- Reduce the volume of your sessions. Start with a 50% reduction by cutting down your exercise selection, as well as dropping your sets, reps and weight. Depending on how you feel, gradually increase your volume over time.
- Programme full-body workouts instead of upper/lower splits. This will give your body more time to adapt to the training stimulus.
- Take sufficient rest days. If you are used to training 5 days a week, don’t aim to go back to this immediately after some time off.
004 Reduce Injury Risk
At Blue Elvin, we take protecting women’s bodies seriously. Our products reduce bruises and grazes common in functional training. If you’ve not picked up a barbell for close to 12 months you’re going to be a little rusty. Form might be off, confidence may be lacking, and you’ll have forgotten what it feels like to be under the bar.
We recommend kitting yourself out in Set 1, our sports bra, leggings, and shin sleeves, will keep your collarbones and shins injury-free as you return to the gym.
Your body won’t be used to certain movements, equipment, or load. You may still have maintained a level of fitness during lockdown, however, this new strain will increase the risk of Delayed Onset Muscle Soreness (DOMs) and injury. Alexandra Ofidies, a Soft Tissue Injury specialist, reminds us to check in with our body. Observe how you’re coping physically and mentally and make adjustments as needed.
- Warm-up properly. You need to heat up your body to help your connective tissue change state. Wearing layers can help. If you have a previous injury or a current injury you’re managing, make sure to mobilise and activate the affected areas.
- Active recovery. If you can, do 10‑20 minutes of active recovery after training. Walk/row/bike will help the blood vessels pump nutrients to your tissues and remove waste products. Post-training is also a great time to do mobility work, it helps your muscles repair in the most effective way.
- Rest days. Listen to your body. Be mindful of the other aspects of your life that will impact your readiness to train; stress levels, sleep quality, hydration, and fuel. A rough guide is one rest day a week.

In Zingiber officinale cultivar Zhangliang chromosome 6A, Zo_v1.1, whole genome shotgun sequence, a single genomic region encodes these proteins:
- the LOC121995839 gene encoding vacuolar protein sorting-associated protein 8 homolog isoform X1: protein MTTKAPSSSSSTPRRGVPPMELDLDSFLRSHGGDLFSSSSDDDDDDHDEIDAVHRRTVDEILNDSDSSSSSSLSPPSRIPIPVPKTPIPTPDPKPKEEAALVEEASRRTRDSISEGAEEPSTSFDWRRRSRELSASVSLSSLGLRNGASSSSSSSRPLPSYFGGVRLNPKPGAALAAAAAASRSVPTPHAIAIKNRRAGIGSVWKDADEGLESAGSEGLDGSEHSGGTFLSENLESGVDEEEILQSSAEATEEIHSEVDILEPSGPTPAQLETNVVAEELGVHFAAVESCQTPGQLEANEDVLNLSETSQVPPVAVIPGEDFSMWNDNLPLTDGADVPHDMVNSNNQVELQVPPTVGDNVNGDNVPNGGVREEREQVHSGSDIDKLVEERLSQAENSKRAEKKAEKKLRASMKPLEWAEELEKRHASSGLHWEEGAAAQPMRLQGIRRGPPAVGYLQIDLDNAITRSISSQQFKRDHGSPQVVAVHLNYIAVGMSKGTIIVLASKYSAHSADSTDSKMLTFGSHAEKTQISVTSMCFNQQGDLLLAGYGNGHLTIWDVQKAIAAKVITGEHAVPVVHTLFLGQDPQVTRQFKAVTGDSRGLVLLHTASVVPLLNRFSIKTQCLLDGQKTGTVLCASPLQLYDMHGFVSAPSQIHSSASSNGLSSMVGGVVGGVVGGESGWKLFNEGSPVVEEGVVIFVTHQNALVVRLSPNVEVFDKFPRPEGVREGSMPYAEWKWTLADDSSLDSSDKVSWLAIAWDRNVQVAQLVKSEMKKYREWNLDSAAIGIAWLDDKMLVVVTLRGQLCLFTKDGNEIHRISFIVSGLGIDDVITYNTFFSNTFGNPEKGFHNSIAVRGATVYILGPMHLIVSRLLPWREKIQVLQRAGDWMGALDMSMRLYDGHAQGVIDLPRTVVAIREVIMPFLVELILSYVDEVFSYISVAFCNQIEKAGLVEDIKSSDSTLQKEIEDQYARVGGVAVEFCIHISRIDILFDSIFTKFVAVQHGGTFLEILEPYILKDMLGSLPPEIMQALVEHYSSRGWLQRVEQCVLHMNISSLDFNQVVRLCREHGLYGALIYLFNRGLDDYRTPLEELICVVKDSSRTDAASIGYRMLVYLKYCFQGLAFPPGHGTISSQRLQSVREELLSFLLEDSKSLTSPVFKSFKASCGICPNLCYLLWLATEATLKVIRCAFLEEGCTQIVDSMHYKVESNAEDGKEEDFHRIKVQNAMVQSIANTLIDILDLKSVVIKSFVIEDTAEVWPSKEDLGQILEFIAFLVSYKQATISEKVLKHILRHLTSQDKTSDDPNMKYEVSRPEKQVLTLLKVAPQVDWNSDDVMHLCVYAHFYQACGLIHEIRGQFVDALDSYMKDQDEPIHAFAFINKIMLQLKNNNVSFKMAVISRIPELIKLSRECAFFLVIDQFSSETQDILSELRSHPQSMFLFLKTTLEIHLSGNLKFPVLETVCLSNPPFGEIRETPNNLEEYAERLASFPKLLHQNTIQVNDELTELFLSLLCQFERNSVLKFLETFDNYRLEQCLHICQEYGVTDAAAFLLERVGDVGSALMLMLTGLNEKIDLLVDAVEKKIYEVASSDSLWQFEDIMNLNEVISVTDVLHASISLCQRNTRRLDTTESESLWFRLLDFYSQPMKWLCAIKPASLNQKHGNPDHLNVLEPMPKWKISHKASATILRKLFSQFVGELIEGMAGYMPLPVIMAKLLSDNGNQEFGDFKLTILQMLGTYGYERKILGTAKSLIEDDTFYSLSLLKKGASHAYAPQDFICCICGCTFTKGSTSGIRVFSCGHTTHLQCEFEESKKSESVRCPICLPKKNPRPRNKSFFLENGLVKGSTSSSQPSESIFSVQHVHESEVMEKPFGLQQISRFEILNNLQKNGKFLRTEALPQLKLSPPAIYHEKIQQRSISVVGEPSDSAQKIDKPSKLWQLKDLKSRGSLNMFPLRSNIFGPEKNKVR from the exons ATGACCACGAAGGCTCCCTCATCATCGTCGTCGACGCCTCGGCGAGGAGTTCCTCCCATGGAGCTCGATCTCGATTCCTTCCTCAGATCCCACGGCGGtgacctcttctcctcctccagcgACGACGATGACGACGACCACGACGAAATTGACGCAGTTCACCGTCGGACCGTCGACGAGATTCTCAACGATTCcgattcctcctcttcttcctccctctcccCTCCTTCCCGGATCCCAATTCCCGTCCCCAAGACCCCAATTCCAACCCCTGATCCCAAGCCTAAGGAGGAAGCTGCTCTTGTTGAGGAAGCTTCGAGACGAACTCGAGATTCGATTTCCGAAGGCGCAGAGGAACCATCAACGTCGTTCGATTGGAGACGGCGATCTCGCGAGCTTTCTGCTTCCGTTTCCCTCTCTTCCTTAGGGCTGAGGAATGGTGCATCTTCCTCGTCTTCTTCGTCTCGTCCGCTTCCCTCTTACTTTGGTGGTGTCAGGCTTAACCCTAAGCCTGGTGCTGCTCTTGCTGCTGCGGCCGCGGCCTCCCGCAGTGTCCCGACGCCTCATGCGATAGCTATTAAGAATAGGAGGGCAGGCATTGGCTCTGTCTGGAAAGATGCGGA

005 Training During Ramadan
Intisar Abdul-Kader, a long-distance runner and yoga instructor, shares her tips for those observing the Holy Month of Ramadan this year.
- Run an hour before breaking fast. This is called Iftar and it’s at sunset. Maintain easy runs with low mileage (for me that’s nothing more than 5-7km) and take into account that your body is dehydrated, running on low carbohydrates and electrolytes.
- Run on alternate days. This will give your body time to recover, refuel and top up on electrolytes. I usually run 2-3 days of the week during Ramadan.
- Strength train after breaking fast. Try to incorporate these sessions after eating a light meal. Make sure you’re well-hydrated too. Two sessions a week work well for me and help me maintain my strength and discipline.
Fasting while training/running is completely doable but within reason and your own capabilities. If it’s too hard then take it down a notch or take a day off. That’s fine too. The month of Ramadan is less about maintaining fitness and running gains and more about committing to fasting, a sense of family and community, and giving back to those who need it the most.
006 At Home x Gym
For a lot of us, lockdown has meant that life has been slower-paced for the last 12-months. Our lives, and the activities within them, have been dramatically reduced. Now that everything is slowly starting to open up it’s important to re-enter at your own pace. There is no rush to do everything all at once. Take time to decide what habits you’ve created that will continue to serve you. It’s up to you to decide what you do with your time and who you spend it with. Blue Elvin and Jayne Lo, PT at Third Space, share their thoughts on how to think about your training routine.
- Plan your training alongside work and social life. Don’t overwhelm yourself by trying to fit all your plans in on the same day. Think about training at home and at the gym alongside work and social plans to make it feel easier.
- Find a space where you feel comfortable. Where you decide to train and around who is so important. Look for a supportive environment where you don’t feel judged. This might mean finding a training partner or going to classes where you can be supported by a coach or other members.
- Focus your home training. When training at home you can focus your workouts on areas of improvement or prehab work. Then when in the gym you can prioritise movements that you don’t have the equipment for at home. Prioritise unilateral movements, allowing both sides to work independently, and core stability work to support spinal and pelvic posture for lifting.
- The importance of cardiovascular fitness. Use the time not spent in a gym facility on developing your cardiovascular health. Maintain that weekly run or cycle you’ve been doing during lockdown.
We can't wait to train with you!